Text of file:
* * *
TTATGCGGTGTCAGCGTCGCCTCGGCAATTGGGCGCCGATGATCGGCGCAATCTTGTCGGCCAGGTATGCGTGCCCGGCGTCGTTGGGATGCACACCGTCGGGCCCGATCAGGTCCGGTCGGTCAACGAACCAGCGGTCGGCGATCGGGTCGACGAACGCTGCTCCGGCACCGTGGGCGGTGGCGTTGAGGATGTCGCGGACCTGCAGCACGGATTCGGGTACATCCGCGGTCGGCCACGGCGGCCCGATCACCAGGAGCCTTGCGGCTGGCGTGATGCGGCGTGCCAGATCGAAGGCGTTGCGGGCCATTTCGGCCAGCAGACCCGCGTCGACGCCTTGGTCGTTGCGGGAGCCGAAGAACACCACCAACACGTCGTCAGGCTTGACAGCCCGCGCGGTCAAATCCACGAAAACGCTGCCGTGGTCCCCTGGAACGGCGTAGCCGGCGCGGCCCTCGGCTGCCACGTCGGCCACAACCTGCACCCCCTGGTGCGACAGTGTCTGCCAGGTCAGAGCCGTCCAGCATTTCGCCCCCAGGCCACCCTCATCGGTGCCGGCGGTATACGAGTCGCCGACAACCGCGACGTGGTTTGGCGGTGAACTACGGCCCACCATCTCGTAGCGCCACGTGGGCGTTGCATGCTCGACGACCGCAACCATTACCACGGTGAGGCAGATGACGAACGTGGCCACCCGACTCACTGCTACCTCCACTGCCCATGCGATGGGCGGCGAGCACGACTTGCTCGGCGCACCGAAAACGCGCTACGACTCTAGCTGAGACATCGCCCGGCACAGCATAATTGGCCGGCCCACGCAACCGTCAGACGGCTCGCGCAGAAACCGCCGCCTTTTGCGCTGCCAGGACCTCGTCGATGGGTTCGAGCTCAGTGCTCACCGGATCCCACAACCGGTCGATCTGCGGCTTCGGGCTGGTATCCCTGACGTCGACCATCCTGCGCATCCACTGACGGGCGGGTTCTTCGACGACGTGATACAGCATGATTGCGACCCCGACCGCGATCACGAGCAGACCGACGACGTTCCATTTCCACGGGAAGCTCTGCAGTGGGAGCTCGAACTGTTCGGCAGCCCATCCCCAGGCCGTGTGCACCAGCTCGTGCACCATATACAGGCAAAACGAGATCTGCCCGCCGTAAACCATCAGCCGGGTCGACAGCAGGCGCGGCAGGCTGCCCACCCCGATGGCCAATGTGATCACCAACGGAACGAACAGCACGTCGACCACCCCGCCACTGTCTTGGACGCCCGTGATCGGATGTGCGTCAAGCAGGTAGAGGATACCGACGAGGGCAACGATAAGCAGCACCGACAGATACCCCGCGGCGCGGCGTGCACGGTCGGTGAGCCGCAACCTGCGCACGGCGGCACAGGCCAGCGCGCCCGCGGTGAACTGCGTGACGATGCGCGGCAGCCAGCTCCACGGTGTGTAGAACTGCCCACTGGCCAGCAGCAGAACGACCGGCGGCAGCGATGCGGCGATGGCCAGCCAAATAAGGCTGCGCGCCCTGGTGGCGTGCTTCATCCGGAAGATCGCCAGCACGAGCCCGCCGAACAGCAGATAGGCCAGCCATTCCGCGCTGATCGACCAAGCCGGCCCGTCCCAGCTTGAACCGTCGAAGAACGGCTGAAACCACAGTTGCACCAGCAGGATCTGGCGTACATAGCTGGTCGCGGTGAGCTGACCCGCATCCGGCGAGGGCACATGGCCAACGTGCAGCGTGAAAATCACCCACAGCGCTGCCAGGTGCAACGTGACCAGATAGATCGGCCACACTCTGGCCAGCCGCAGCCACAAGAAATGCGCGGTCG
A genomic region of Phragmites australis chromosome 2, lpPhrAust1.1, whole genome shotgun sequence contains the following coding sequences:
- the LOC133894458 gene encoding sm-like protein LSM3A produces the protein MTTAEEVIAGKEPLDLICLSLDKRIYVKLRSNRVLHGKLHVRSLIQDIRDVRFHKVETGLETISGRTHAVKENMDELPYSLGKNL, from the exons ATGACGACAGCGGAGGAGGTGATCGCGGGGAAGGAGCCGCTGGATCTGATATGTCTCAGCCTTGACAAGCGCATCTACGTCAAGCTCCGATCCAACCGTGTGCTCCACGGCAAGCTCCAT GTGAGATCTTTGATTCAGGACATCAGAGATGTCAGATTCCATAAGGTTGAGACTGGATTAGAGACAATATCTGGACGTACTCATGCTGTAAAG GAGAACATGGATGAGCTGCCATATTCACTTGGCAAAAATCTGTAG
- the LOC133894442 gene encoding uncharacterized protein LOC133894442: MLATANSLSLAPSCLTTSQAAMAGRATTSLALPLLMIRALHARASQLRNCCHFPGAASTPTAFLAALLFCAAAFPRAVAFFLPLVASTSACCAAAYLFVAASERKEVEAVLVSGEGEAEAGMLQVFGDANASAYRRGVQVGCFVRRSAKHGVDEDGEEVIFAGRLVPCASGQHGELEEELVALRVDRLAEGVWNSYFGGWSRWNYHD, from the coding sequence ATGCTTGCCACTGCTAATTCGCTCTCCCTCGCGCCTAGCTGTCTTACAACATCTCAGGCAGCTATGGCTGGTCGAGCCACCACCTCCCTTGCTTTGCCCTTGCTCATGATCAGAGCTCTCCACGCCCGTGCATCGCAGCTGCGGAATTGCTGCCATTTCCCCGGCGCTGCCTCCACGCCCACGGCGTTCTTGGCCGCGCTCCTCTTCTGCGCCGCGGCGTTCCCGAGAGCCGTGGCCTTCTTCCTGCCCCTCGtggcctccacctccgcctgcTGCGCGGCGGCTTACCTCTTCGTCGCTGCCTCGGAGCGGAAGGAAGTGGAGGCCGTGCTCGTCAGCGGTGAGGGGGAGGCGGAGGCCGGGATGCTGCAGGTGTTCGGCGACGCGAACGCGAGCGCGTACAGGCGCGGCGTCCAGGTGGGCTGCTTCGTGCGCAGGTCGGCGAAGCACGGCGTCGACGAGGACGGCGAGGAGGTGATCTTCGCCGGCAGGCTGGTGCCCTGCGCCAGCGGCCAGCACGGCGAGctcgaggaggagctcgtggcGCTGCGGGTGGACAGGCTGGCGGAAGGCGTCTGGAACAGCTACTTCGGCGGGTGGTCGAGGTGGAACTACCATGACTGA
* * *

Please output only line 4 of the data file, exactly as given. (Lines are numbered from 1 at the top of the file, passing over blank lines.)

- the LOC133894442 gene encoding uncharacterized protein LOC133894442: MLATANSLSLAPSCLTTSQAAMAGRATTSLALPLLMIRALHARASQLRNCCHFPGAASTPTAFLAALLFCAAAFPRAVAFFLPLVASTSACCAAAYLFVAASERKEVEAVLVSGEGEAEAGMLQVFGDANASAYRRGVQVGCFVRRSAKHGVDEDGEEVIFAGRLVPCASGQHGELEEELVALRVDRLAEGVWNSYFGGWSRWNYHD, from the coding sequence ATGCTTGCCACTGCTAATTCGCTCTCCCTCGCGCCTAGCTGTCTTACAACATCTCAGGCAGCTATGGCTGGTCGAGCCACCACCTCCCTTGCTTTGCCCTTGCTCATGATCAGAGCTCTCCACGCCCGTGCATCGCAGCTGCGGAATTGCTGCCATTTCCCCGGCGCTGCCTCCACGCCCACGGCGTTCTTGGCCGCGCTCCTCTTCTGCGCCGCGGCGTTCCCGAGAGCCGTGGCCTTCTTCCTGCCCCTCGtggcctccacctccgcctgcTGCGCGGCGGCTTACCTCTTCGTCGCTGCCTCGGAGCGGAAGGAAGTGGAGGCCGTGCTCGTCAGCGGTGAGGGGGAGGCGGAGGCCGGGATGCTGCAGGTGTTCGGCGACGCGAACGCGAGCGCGTACAGGCGCGGCGTCCAGGTGGGCTGCTTCGTGCGCAGGTCGGCGAAGCACGGCGTCGACGAGGACGGCGAGGAGGTGATCTTCGCCGGCAGGCTGGTGCCCTGCGCCAGCGGCCAGCACGGCGAGctcgaggaggagctcgtggcGCTGCGGGTGGACAGGCTGGCGGAAGGCGTCTGGAACAGCTACTTCGGCGGGTGGTCGAGGTGGAACTACCATGACTGA